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Napoleon I of France

Napoleon I of France

AWARDCHESS
Jan 10, 2009, 4:42 PM 1

Napoleon I of France

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The true character of man ever displays itself in great events.

Napoléon Bonaparte (15 August 17695 May 1821) was a Corsican-born military officer who rose to prominence in the French Revolution, becoming the ruler of France as First Consul of the French Republic (11 November 1799 - 18 May 1804), and then Emperor of the French and King of Italy under the name Napoleon I (18 May 1804 - 6 April 1814, and again briefly from 20 March - 22 June 1815).

Everything tells me I shall succeed.

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My waking thoughts are all of thee...
  • Send me 300 francs; that sum will enable me to go to Paris. There, at least, one can cut a figure and surmount obstacles. Everything tells me I shall succeed. Will you prevent me from doing so for the want of 100 crowns?
  • I am the instrument of providence, she will use me as long as I accomplish her designs, then she will break me like a glass.'
  • My waking thoughts are all of thee. Your portrait and the remembrance of last night's delirium have robbed my senses of repose. Sweet and incomparable Josephine, what an extraordinary influence you have over my heart. Are you vexed? do I see you sad? are you ill at ease? My soul is broken with grief, and there is no rest for your lover.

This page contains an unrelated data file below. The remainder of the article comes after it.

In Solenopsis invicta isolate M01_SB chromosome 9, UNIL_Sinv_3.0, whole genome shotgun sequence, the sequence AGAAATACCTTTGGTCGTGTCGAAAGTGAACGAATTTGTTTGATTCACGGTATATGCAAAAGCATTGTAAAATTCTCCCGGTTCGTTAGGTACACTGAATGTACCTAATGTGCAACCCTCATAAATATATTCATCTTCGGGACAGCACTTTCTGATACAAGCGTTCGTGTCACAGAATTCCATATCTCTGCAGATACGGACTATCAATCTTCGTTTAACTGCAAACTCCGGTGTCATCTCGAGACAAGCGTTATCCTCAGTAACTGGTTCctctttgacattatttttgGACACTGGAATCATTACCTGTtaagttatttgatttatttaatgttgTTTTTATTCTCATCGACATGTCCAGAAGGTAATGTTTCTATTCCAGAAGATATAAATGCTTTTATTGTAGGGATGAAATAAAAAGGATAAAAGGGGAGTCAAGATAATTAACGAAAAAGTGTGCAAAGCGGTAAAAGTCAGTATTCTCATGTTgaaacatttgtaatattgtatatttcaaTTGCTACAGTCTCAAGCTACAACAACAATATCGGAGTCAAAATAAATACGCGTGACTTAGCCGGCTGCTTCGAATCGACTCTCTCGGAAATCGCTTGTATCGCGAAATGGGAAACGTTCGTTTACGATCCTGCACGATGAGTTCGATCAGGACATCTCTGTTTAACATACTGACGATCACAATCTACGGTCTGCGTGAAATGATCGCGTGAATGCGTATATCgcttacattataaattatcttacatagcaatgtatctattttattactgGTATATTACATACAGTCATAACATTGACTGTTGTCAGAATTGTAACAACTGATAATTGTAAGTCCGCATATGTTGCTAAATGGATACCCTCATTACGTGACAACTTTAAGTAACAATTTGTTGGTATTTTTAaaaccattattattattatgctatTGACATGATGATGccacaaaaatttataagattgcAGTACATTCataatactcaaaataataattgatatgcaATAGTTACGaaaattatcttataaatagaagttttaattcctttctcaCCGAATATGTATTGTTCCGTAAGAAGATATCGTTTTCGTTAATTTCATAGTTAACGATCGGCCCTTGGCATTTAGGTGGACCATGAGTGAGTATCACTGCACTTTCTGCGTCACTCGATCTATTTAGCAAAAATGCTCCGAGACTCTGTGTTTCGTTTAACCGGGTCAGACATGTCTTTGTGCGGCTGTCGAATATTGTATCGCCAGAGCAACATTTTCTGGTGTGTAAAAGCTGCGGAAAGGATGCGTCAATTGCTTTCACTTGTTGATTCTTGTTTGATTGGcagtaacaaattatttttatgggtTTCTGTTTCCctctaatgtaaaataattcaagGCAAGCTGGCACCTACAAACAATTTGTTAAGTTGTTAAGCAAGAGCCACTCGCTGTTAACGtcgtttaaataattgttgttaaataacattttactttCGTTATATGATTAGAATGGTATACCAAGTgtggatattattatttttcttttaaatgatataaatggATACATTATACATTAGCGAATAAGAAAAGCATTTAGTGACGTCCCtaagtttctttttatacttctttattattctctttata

• Letter to Joséphine de Beauharnais (February 1796), as translated in Napoleon's Letters to Josephine 1796-1812 (1901) edited by Henry Foljambe Hall
From the sublime to the ridiculous is but a step.
What is a throne? — a bit of wood gilded and covered in velvet. I am the state...
France is invaded; I am leaving to take command of my troops, and, with God's help and their valor, I hope soon to drive the enemy beyond the frontier.
  • From the heights of these pyramids, forty centuries look down on us.
    • Speech to his troops in Egypt (21 July 1798) Variant translation: "Soldiers, from the summit of yonder pyramids forty centuries look down upon you...". Published in the autobiography of French general Eugène de Beauharnais.
  • "I was full of dreams," He said of his time spent in Egypt" I saw myself founding a new Religion, Marching into Asia, Riding an Elephant, a Turban on my head and in my hand, the new Qu'ran."[citation needed]
  • "What I have done up to now is nothing, I am only at the begining of the course I must run, I can no longer obey, I have tasted command, and I cannot give it up."[citation needed]
  • I hope the time is not far off when I shall be able to unite all the wise and educated men of all the countries and establish a uniform regime based on the principles of the Quran which alone are true and which alone can lead men to happiness.
    • Letter to Sheikh El-Messiri, (28 August 1798); published in Correspondance Napoleon edited by Henri Plon (1861), t.4, N° 3148, p. 420
  • A form of government that is not the result of a long sequence of shared experiences, efforts, and endeavors can never take root.
    • Statement (1803) as quoted in The Mind of Napoleon (1955) by J. Christopher Herold
  • From the sublime to the ridiculous is but a step.
    • Writing about the retreat from Moscow, in a letter to Abbé du Pradt. (1812)[specific citation needed]
    • Variant translations:
      There is but one step from the sublime to the ridiculous.